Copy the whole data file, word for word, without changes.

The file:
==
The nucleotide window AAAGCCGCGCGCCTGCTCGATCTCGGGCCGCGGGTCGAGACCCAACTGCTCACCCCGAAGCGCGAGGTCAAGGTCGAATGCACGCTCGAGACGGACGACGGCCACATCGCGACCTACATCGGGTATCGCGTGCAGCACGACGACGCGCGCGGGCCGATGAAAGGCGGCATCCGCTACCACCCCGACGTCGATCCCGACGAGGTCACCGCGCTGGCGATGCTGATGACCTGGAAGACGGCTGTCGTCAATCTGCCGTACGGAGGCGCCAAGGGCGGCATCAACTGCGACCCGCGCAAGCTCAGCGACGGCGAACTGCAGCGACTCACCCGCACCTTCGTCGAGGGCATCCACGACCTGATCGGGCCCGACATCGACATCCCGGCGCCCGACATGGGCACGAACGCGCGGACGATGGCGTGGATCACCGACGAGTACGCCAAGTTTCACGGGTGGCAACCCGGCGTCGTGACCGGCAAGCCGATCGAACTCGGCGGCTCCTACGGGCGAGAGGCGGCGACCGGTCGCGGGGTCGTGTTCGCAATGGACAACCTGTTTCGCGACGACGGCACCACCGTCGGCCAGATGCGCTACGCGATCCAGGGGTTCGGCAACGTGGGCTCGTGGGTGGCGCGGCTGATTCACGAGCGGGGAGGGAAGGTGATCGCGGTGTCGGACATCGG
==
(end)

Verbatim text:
The nucleotide window AAAGCCGCGCGCCTGCTCGATCTCGGGCCGCGGGTCGAGACCCAACTGCTCACCCCGAAGCGCGAGGTCAAGGTCGAATGCACGCTCGAGACGGACGACGGCCACATCGCGACCTACATCGGGTATCGCGTGCAGCACGACGACGCGCGCGGGCCGATGAAAGGCGGCATCCGCTACCACCCCGACGTCGATCCCGACGAGGTCACCGCGCTGGCGATGCTGATGACCTGGAAGACGGCTGTCGTCAATCTGCCGTACGGAGGCGCCAAGGGCGGCATCAACTGCGACCCGCGCAAGCTCAGCGACGGCGAACTGCAGCGACTCACCCGCACCTTCGTCGAGGGCATCCACGACCTGATCGGGCCCGACATCGACATCCCGGCGCCCGACATGGGCACGAACGCGCGGACGATGGCGTGGATCACCGACGAGTACGCCAAGTTTCACGGGTGGCAACCCGGCGTCGTGACCGGCAAGCCGATCGAACTCGGCGGCTCCTACGGGCGAGAGGCGGCGACCGGTCGCGGGGTCGTGTTCGCAATGGACAACCTGTTTCGCGACGACGGCACCACCGTCGGCCAGATGCGCTACGCGATCCAGGGGTTCGGCAACGTGGGCTCGTGGGTGGCGCGGCTGATTCACGAGCGGGGAGGGAAGGTGATCGCGGTGTCGGACATCGG